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It seems like when you have a WinForms .NET application, and a ComboBox (set to the "DropDown" style), and that ComboBox has multiple items in it that are identical, weird things happen. Specifically, the index of the selected item can change without firing the SelectedIndexChanged event.

Of course, this causes mass confusion and weird, obscure errors, which is what I've been pulling my hair out over lately.

Here's a simple example you can use to see what I'm talking about:

  • Make a new .NET WinForms project (I use VB.NET, but feel free to translate - it's simple enough).
  • Drop a ComboBox, a button, and a TextBox (set MultiLine=True) onto the form.
  • Use the following code to load the ComboBox with 3 identical items and to print some status messages when the SelectedIndexChanged event fires, and to see what the currently selected index is (via a button):
Private Sub ComboBox1_SelectedIndexChanged(ByVal sender As System.Object, ByVal e As System.EventArgs) Handles ComboBox1.SelectedIndexChanged
        TextBox1.Text = TextBox1.Text & vbNewLine & "ComboBox SelectedIndexChanged event fired." & vbNewLine & _
            "SelectedIndex is: " & ComboBox1.SelectedIndex
    End Sub

    Private Sub Form1_Load(ByVal sender As Object, ByVal e As System.EventArgs) Handles Me.Load
        ComboBox1.Items.Add("John Doe")
        ComboBox1.Items.Add("John Doe")
        ComboBox1.Items.Add("John Doe")

    End Sub

    Private Sub Button1_Click(ByVal sender As System.Object, ByVal e As System.EventArgs) Handles Button1.Click
        TextBox1.Text = TextBox1.Text & vbNewLine & _
        "Button clicked." & vbNewLine & _
        "SelectedIndex is: " & ComboBox1.SelectedIndex
    End Sub

Run the project and select an item from the ComboBox (say, the middle one). Then, click the ComboBox's drop-down arrow, but DON'T SELECT ANYTHING. Click the Button (Button1 by default) and see what it says.

Unless I've lost my mind, here's what you should see:

ComboBox SelectedIndexChanged event fired.
SelectedIndex is: 1
Button clicked.
SelectedIndex is: 0

In other words, the SELECTED INDEX HAS CHANGED but without the SelectedIndexChanged event firing!

This only happens when the items in the ComboBox are identical. If they're different, this doesn't happen. (It also doesn't happen if the ComboBox's "DropDown" style is set to "DropDownList.")

I suspect this may be a bug in the .NET framework itself and not something I can fix, but on the off chance that anyone else has any ideas on what to do here (or what I might be doing wrong!), please chime in! I'm at a loss to explain this behavior or work around it (I expect the SelectedIndex to stay the same unless, y'know, you actually CHANGE it by selecting something else!)

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4 Answers 4

up vote 14 down vote accepted

The .NET Framework does not actually keep track of the selected index of the combo box's drop down list; this is handled internally by the Windows API. As a consequence of this, .NET is reliant on the Windows API to notify it when the selected index changes by means of a notification message sent to the combo box's window handle, so that it can in turn fire the SelectedIndexChanged event.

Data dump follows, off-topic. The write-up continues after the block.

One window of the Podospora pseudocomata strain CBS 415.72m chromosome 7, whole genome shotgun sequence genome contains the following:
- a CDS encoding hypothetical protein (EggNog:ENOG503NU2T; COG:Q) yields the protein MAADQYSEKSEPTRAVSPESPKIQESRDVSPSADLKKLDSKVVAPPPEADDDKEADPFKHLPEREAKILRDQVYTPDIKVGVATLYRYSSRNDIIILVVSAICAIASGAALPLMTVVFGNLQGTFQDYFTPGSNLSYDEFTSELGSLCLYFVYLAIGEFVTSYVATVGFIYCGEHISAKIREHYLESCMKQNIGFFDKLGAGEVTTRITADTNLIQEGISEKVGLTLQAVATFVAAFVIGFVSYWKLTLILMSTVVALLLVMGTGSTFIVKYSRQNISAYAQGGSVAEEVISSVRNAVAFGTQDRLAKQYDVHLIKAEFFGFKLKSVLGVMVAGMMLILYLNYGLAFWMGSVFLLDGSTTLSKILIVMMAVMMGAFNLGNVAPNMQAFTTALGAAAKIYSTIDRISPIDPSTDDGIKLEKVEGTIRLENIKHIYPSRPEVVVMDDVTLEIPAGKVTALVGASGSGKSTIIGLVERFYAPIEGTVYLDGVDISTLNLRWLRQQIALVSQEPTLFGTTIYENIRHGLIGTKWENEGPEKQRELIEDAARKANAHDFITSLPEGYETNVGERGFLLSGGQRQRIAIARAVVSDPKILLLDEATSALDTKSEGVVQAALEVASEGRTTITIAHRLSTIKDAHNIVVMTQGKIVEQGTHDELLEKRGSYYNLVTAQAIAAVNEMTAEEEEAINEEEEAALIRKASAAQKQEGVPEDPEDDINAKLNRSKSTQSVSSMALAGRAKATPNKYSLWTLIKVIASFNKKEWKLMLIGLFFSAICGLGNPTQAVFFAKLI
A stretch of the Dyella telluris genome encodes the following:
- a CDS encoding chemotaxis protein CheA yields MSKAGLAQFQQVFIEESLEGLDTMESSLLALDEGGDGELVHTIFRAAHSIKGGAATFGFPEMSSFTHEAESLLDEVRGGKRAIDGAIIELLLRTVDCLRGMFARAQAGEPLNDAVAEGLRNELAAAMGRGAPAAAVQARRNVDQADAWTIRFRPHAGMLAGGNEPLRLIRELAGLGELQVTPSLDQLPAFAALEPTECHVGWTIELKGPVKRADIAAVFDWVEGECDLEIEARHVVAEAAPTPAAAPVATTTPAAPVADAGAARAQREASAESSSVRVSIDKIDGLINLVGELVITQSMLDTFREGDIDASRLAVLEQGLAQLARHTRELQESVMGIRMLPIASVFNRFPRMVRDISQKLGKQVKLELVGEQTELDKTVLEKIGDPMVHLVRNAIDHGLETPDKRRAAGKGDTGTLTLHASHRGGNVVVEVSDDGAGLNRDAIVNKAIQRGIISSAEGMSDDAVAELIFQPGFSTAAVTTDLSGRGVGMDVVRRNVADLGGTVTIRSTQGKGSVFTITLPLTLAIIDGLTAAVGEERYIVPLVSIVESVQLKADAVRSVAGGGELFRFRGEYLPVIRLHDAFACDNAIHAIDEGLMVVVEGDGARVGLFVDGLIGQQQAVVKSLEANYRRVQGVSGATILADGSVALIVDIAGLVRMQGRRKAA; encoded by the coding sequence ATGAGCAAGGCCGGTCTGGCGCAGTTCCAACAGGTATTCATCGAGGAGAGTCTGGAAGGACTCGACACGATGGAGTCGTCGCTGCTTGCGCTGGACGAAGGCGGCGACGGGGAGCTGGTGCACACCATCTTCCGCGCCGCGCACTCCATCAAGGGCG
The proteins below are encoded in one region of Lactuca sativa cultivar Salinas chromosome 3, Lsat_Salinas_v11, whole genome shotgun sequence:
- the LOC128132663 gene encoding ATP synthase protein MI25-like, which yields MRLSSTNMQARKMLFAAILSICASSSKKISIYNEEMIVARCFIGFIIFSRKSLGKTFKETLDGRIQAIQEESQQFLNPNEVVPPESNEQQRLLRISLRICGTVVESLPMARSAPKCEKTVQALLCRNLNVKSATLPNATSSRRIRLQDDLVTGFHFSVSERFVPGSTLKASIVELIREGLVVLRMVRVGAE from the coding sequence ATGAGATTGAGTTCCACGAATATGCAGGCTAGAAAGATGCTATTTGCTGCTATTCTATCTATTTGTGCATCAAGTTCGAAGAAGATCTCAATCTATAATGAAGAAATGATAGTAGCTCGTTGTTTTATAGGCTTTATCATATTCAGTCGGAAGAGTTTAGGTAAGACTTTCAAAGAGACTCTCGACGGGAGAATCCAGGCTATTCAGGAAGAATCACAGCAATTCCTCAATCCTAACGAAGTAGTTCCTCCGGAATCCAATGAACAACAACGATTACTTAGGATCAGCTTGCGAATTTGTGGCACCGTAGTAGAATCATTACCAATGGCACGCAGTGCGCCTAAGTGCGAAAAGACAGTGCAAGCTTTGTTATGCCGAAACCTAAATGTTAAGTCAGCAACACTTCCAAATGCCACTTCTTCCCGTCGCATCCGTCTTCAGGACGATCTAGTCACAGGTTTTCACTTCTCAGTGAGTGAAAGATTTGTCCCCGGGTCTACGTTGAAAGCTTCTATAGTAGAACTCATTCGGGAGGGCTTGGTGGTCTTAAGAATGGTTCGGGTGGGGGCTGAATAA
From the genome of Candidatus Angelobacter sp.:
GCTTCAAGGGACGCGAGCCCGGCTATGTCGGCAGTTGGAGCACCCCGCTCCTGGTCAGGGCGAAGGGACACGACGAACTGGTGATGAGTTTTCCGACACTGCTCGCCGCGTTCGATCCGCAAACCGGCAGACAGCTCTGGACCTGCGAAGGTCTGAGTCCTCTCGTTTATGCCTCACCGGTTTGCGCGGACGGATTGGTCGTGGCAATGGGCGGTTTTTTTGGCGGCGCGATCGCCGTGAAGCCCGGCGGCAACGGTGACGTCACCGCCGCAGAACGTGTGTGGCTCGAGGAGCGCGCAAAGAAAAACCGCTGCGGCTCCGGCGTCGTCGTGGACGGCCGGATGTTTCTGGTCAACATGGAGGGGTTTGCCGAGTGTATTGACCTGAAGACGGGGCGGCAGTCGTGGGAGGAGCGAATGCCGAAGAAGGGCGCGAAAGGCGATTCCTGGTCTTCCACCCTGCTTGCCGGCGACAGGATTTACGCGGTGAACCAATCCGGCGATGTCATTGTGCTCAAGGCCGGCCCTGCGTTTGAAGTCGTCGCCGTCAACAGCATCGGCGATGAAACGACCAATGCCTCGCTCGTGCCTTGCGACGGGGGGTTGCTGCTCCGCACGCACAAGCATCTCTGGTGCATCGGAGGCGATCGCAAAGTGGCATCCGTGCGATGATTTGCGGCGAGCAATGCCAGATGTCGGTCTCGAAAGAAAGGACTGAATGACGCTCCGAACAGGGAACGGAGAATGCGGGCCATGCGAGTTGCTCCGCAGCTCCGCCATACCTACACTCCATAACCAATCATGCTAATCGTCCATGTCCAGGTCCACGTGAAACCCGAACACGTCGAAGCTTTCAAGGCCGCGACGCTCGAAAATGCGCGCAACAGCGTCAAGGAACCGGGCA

Unfortunately, it turns out that the particular notification message that .NET watches for (CBN_SELCHANGE to be exact) does NOT cover all possible scenarios in which the selected index could change. Specifically, CBN_SELCHANGE is only sent by the Windows API if the user clicks on, or selects using the arrow keys, an item in the drop down list. However, in a DropDown style combo box, the act of opening the combo box causes Windows to look at the text in the edit portion of the combo box, search through the list of items for a match, and if a match is found, automatically select the matching item (or the first matching item, if there are multiple matching items). This can change the selected index, but does NOT send a CBN_SELCHANGE notification message, so .NET misses the fact that it changed and does not fire the SelectedIndexChanged event.

Windows does all this in a DropDown style combo box because the user does not HAVE to pick something in the drop down list; they can type whatever they want. So each time you open the combo box it assumes that the user might have changed the text and tries to re-sync with what's in the list if it can.

In your case, when you open the combo box for the second time, it is re-syncing and selecting the first match for the text in the edit portion, which is "John Doe" #0, and changing the selected index to 0 without .NET being aware.

So it basically is a bug in the .NET Framework. Unfortunately, there is no perfect workaround -- you can't get Windows to not do the re-sync, and there is no event that fires right after the re-sync occurs in which you can get the new selected index. (The DropDown event actually fires right before the re-sync occurs, so it will not see the new index.) About the best you can do is handle the DropDownClosed event, assume that the index might have changed at that point, and act accordingly.